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Trust: A Very Short Introduction

Katherine Hawley

August 2012

ISBN: 9780199697342

144 pages
Paperback
174x111mm

In Stock

Very Short Introductions

Price: £8.99

Katherine Hawley explores the key ideas about trust in this Very Short Introduction. Drawing on a wide range of disciplines including philosophy, psychology, and evolutionary biology, she emphasizes the nature and importance of trusting and being trusted, from our intimate bonds with significant others to our relationship with the state.

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Description

Katherine Hawley explores the key ideas about trust in this Very Short Introduction. Drawing on a wide range of disciplines including philosophy, psychology, and evolutionary biology, she emphasizes the nature and importance of trusting and being trusted, from our intimate bonds with significant others to our relationship with the state.

  • Explores the concept of trust; a key social and cultural issue
  • Draws on a range of disciplines to show how trust is at the centre of many concepts, including biology, psychology, and even game theory
  • Reflects on the nature and importance of trust - why do we value it? why do we want to be trusted, rather than distrusted?
  • Explores the practical and personal consequences of trusting and being trusted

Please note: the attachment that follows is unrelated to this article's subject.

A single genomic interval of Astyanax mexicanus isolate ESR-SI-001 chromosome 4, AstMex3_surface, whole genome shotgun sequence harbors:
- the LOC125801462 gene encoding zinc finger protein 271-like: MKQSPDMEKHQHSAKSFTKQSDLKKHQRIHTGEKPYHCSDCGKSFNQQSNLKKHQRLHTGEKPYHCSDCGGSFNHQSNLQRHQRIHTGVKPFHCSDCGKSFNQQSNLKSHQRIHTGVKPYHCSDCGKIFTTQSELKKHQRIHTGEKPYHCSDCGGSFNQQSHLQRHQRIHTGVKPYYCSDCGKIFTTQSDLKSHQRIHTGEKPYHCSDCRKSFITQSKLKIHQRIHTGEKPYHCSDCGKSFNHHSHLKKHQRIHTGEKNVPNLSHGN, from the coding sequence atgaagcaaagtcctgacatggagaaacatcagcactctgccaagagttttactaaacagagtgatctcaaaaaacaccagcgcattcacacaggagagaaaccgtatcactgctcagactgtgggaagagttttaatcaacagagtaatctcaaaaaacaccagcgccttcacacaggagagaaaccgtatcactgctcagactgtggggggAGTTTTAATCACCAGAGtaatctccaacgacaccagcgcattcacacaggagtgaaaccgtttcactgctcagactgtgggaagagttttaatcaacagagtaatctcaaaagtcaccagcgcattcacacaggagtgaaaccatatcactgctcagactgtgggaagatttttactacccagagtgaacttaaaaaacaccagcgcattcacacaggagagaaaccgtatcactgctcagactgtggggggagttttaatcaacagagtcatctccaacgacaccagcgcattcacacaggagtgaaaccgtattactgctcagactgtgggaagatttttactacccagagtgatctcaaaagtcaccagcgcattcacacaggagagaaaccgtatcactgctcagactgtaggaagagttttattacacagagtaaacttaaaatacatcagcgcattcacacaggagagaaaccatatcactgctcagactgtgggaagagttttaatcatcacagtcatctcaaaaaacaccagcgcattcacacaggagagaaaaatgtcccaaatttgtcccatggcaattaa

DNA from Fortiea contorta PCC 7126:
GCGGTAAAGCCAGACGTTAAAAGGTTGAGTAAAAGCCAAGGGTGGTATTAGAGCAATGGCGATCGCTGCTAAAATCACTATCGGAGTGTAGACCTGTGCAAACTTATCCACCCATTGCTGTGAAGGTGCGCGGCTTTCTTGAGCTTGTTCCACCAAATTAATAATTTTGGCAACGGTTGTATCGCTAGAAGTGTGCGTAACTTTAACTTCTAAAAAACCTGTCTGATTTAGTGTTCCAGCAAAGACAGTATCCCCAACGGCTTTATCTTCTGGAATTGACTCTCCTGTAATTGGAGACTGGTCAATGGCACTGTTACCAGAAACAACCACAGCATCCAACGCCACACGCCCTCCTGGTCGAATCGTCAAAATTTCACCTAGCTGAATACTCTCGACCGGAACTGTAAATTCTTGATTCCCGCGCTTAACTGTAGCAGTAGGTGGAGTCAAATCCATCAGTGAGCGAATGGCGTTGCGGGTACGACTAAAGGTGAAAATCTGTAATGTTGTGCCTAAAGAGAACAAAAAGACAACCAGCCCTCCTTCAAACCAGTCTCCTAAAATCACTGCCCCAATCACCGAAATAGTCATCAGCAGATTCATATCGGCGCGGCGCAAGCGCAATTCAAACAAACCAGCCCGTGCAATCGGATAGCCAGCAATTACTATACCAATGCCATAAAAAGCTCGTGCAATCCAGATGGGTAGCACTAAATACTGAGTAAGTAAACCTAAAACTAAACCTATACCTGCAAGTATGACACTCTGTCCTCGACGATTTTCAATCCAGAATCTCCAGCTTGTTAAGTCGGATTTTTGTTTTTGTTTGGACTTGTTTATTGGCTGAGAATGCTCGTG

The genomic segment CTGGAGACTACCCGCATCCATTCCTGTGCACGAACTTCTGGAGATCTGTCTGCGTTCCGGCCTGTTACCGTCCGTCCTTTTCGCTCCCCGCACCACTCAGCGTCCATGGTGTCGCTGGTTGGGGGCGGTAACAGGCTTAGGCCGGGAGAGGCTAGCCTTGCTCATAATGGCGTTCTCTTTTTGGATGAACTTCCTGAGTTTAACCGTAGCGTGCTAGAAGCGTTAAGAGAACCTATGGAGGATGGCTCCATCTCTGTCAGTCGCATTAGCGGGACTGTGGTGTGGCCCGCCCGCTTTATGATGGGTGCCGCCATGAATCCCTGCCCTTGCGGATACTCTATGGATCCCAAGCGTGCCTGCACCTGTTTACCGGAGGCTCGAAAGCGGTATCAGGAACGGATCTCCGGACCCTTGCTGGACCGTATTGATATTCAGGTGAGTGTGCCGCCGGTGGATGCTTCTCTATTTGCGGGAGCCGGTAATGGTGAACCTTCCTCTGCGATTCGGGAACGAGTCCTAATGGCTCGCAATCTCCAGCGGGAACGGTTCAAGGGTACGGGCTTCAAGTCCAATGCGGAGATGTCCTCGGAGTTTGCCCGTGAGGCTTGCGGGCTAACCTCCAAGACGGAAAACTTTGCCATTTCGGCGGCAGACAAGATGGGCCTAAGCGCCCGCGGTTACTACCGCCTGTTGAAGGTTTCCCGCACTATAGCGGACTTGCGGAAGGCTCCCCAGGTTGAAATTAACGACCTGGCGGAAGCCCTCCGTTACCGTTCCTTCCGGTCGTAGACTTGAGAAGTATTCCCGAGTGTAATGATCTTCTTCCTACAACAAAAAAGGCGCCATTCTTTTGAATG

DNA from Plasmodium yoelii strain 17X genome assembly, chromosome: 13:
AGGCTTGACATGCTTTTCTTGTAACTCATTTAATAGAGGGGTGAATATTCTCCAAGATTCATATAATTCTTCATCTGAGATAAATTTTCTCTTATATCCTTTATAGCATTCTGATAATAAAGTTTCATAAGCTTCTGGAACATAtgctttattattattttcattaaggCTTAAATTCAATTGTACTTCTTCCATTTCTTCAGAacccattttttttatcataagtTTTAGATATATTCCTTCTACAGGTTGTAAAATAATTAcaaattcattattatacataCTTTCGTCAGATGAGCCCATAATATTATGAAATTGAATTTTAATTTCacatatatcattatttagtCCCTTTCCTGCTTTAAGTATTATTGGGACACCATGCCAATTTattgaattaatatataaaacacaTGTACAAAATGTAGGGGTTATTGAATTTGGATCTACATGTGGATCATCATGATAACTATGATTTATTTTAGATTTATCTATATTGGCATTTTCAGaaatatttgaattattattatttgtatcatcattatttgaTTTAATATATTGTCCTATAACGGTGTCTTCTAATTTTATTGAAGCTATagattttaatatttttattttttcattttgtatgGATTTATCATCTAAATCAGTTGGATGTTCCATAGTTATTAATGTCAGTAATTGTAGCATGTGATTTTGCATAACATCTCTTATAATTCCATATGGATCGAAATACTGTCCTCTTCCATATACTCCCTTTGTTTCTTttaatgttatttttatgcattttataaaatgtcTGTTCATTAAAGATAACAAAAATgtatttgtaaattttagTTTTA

• Considers the evolutionary aspects of trust and its impacts
  • Part of the best-selling Very Short Introductions series - over five million copies sold worldwide

About the Author(s)

Katherine Hawley, Professor of Philosophy, University of St Andrews

Katherine Hawley is Professor of Philosophy at the University of St Andrews and Head of the School of Philosophical, Anthropological and Film Studies. She is the author of How Things Persist (OUP, 2001) and co-editor of Philosophy of Science Today (with Peter Clark, OUP, 2003).

Table of Contents

    Prologue: Trust and distrust at the breakfast table
    1:What are trust and distrust?
    2:Why trust and trustworthiness matter
    3:Evolving trust and cooperation
    4:Take the money and run
    5:Honesty and dishonesty
    6:Knowledge and expertise
    7:Trust on the internet
    8:Institutions, conspiracies, and nations
    Afterword: The importance of being trustworthy
    References
    Further reading